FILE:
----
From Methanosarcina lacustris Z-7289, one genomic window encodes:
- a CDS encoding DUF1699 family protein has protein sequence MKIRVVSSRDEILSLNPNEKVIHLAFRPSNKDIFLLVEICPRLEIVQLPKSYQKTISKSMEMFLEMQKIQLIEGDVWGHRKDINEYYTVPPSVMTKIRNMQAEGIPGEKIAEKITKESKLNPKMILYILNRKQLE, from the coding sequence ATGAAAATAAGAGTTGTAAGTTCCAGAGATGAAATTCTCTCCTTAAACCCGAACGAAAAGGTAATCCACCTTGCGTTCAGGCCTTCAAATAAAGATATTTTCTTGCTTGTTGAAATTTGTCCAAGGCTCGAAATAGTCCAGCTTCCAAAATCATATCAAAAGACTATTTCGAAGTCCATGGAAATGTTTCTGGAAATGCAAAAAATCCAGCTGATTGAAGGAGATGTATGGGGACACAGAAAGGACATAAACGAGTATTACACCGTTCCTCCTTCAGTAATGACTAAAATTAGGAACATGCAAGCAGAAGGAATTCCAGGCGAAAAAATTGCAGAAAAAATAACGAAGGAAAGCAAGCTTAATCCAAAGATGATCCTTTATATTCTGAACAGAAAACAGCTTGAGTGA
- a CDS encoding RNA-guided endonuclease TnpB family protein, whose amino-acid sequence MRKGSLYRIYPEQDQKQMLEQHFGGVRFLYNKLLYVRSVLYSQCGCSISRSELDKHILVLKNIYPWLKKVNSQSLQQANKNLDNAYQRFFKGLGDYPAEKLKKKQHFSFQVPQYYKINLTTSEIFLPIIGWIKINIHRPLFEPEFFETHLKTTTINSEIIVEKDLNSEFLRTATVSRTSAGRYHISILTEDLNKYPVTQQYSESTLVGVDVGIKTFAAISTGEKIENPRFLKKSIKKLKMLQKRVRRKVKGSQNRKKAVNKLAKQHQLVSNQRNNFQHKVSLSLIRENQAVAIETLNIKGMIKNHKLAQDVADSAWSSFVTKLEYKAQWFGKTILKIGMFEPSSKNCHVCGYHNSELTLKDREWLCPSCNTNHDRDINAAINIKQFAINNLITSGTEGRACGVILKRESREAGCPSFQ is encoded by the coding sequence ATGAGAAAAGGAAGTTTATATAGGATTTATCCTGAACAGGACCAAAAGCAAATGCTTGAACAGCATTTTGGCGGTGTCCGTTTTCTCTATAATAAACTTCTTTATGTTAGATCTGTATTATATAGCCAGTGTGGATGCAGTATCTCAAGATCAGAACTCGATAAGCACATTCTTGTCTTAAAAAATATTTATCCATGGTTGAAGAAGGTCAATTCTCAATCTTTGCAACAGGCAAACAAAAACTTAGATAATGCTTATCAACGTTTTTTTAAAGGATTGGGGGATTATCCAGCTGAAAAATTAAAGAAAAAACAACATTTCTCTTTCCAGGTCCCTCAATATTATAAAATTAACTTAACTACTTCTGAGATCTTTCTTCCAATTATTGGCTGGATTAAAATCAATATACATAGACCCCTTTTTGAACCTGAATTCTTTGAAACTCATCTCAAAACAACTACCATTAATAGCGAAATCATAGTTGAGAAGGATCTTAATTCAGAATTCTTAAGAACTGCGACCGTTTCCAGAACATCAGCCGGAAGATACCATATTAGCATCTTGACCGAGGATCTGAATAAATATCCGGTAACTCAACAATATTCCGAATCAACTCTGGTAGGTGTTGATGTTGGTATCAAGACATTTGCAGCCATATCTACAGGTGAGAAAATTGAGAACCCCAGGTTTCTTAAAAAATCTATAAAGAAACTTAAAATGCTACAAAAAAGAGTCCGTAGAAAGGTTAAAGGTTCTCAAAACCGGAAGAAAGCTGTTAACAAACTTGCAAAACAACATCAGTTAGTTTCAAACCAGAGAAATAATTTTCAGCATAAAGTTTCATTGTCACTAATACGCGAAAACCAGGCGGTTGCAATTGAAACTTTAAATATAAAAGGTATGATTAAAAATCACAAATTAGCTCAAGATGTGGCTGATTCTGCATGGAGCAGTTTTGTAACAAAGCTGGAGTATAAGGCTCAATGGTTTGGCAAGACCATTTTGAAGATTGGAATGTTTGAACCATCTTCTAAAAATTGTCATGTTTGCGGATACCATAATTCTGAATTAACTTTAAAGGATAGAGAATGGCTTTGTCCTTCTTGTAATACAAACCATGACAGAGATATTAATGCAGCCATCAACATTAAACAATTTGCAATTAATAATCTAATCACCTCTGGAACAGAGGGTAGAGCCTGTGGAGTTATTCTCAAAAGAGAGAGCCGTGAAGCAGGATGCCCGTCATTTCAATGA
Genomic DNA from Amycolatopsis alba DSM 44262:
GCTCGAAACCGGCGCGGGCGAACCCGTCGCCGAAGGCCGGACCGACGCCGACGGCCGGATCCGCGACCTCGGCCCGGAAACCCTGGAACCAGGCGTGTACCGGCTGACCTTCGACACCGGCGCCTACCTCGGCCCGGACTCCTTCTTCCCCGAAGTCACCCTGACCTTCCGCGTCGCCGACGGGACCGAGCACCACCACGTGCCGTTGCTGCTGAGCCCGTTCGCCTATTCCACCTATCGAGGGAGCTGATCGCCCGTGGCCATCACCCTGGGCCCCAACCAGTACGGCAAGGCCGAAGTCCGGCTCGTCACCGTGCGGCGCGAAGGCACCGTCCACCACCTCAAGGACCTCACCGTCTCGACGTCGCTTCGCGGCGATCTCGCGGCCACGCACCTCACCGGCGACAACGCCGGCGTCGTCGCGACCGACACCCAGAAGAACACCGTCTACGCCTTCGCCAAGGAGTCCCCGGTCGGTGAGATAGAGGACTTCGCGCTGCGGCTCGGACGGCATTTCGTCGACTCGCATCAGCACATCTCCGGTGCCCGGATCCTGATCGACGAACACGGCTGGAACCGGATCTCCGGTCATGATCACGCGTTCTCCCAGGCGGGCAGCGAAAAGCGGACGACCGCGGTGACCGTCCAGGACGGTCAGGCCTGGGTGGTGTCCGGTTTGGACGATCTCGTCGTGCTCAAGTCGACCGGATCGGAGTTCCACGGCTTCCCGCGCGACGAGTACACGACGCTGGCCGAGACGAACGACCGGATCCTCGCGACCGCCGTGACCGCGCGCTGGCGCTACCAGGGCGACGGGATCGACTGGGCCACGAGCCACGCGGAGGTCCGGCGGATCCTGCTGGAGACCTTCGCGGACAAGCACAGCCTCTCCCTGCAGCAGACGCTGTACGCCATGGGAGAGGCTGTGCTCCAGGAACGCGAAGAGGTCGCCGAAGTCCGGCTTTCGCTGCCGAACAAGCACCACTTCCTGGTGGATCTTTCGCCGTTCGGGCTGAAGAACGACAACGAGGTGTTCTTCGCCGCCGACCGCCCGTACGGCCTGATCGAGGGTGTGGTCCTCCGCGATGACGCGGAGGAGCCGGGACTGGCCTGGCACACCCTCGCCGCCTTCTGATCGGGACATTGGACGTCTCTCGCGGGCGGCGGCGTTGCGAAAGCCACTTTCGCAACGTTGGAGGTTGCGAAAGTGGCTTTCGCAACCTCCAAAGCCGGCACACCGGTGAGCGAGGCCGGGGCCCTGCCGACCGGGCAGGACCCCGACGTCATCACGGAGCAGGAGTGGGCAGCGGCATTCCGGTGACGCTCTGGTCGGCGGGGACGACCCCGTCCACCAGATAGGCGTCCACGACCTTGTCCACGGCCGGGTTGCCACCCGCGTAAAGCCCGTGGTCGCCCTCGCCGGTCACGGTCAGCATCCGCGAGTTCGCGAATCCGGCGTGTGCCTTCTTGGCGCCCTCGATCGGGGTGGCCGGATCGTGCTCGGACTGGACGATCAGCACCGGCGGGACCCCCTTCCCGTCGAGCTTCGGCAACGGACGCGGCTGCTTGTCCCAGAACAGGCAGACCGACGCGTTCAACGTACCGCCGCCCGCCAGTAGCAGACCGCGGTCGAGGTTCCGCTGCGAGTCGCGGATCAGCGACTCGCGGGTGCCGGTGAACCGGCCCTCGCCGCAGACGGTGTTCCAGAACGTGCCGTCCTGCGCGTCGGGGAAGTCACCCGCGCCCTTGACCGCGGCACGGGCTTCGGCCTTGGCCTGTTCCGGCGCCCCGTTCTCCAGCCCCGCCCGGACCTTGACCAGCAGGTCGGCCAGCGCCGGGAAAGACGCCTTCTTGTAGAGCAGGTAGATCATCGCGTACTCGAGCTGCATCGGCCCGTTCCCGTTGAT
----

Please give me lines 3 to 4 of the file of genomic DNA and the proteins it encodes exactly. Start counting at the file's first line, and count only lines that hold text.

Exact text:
- a CDS encoding RNA-guided endonuclease TnpB family protein, whose amino-acid sequence MRKGSLYRIYPEQDQKQMLEQHFGGVRFLYNKLLYVRSVLYSQCGCSISRSELDKHILVLKNIYPWLKKVNSQSLQQANKNLDNAYQRFFKGLGDYPAEKLKKKQHFSFQVPQYYKINLTTSEIFLPIIGWIKINIHRPLFEPEFFETHLKTTTINSEIIVEKDLNSEFLRTATVSRTSAGRYHISILTEDLNKYPVTQQYSESTLVGVDVGIKTFAAISTGEKIENPRFLKKSIKKLKMLQKRVRRKVKGSQNRKKAVNKLAKQHQLVSNQRNNFQHKVSLSLIRENQAVAIETLNIKGMIKNHKLAQDVADSAWSSFVTKLEYKAQWFGKTILKIGMFEPSSKNCHVCGYHNSELTLKDREWLCPSCNTNHDRDINAAINIKQFAINNLITSGTEGRACGVILKRESREAGCPSFQ is encoded by the coding sequence ATGAGAAAAGGAAGTTTATATAGGATTTATCCTGAACAGGACCAAAAGCAAATGCTTGAACAGCATTTTGGCGGTGTCCGTTTTCTCTATAATAAACTTCTTTATGTTAGATCTGTATTATATAGCCAGTGTGGATGCAGTATCTCAAGATCAGAACTCGATAAGCACATTCTTGTCTTAAAAAATATTTATCCATGGTTGAAGAAGGTCAATTCTCAATCTTTGCAACAGGCAAACAAAAACTTAGATAATGCTTATCAACGTTTTTTTAAAGGATTGGGGGATTATCCAGCTGAAAAATTAAAGAAAAAACAACATTTCTCTTTCCAGGTCCCTCAATATTATAAAATTAACTTAACTACTTCTGAGATCTTTCTTCCAATTATTGGCTGGATTAAAATCAATATACATAGACCCCTTTTTGAACCTGAATTCTTTGAAACTCATCTCAAAACAACTACCATTAATAGCGAAATCATAGTTGAGAAGGATCTTAATTCAGAATTCTTAAGAACTGCGACCGTTTCCAGAACATCAGCCGGAAGATACCATATTAGCATCTTGACCGAGGATCTGAATAAATATCCGGTAACTCAACAATATTCCGAATCAACTCTGGTAGGTGTTGATGTTGGTATCAAGACATTTGCAGCCATATCTACAGGTGAGAAAATTGAGAACCCCAGGTTTCTTAAAAAATCTATAAAGAAACTTAAAATGCTACAAAAAAGAGTCCGTAGAAAGGTTAAAGGTTCTCAAAACCGGAAGAAAGCTGTTAACAAACTTGCAAAACAACATCAGTTAGTTTCAAACCAGAGAAATAATTTTCAGCATAAAGTTTCATTGTCACTAATACGCGAAAACCAGGCGGTTGCAATTGAAACTTTAAATATAAAAGGTATGATTAAAAATCACAAATTAGCTCAAGATGTGGCTGATTCTGCATGGAGCAGTTTTGTAACAAAGCTGGAGTATAAGGCTCAATGGTTTGGCAAGACCATTTTGAAGATTGGAATGTTTGAACCATCTTCTAAAAATTGTCATGTTTGCGGATACCATAATTCTGAATTAACTTTAAAGGATAGAGAATGGCTTTGTCCTTCTTGTAATACAAACCATGACAGAGATATTAATGCAGCCATCAACATTAAACAATTTGCAATTAATAATCTAATCACCTCTGGAACAGAGGGTAGAGCCTGTGGAGTTATTCTCAAAAGAGAGAGCCGTGAAGCAGGATGCCCGTCATTTCAATGA
Genomic DNA from Amycolatopsis alba DSM 44262: